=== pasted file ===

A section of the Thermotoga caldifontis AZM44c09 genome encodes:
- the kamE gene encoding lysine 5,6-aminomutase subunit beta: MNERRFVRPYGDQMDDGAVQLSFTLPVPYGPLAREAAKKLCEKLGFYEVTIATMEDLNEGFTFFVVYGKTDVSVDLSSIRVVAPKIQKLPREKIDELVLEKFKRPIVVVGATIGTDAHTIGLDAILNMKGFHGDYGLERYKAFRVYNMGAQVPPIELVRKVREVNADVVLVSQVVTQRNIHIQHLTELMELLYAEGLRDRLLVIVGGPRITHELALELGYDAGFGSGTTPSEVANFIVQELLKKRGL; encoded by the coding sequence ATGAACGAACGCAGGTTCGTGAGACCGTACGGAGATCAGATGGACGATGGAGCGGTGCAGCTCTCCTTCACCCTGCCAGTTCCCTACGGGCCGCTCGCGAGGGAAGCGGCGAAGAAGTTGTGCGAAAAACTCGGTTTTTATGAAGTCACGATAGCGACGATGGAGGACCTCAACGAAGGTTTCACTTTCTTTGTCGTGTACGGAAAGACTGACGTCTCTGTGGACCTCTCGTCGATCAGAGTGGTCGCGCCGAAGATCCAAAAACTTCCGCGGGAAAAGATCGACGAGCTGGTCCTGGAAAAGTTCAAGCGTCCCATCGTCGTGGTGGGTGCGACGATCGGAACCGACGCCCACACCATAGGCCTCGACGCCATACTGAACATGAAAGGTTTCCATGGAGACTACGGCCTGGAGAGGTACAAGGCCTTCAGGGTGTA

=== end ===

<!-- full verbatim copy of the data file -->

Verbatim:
A section of the Thermotoga caldifontis AZM44c09 genome encodes:
- the kamE gene encoding lysine 5,6-aminomutase subunit beta: MNERRFVRPYGDQMDDGAVQLSFTLPVPYGPLAREAAKKLCEKLGFYEVTIATMEDLNEGFTFFVVYGKTDVSVDLSSIRVVAPKIQKLPREKIDELVLEKFKRPIVVVGATIGTDAHTIGLDAILNMKGFHGDYGLERYKAFRVYNMGAQVPPIELVRKVREVNADVVLVSQVVTQRNIHIQHLTELMELLYAEGLRDRLLVIVGGPRITHELALELGYDAGFGSGTTPSEVANFIVQELLKKRGL; encoded by the coding sequence ATGAACGAACGCAGGTTCGTGAGACCGTACGGAGATCAGATGGACGATGGAGCGGTGCAGCTCTCCTTCACCCTGCCAGTTCCCTACGGGCCGCTCGCGAGGGAAGCGGCGAAGAAGTTGTGCGAAAAACTCGGTTTTTATGAAGTCACGATAGCGACGATGGAGGACCTCAACGAAGGTTTCACTTTCTTTGTCGTGTACGGAAAGACTGACGTCTCTGTGGACCTCTCGTCGATCAGAGTGGTCGCGCCGAAGATCCAAAAACTTCCGCGGGAAAAGATCGACGAGCTGGTCCTGGAAAAGTTCAAGCGTCCCATCGTCGTGGTGGGTGCGACGATCGGAACCGACGCCCACACCATAGGCCTCGACGCCATACTGAACATGAAAGGTTTCCATGGAGACTACGGCCTGGAGAGGTACAAGGCCTTCAGGGTGTA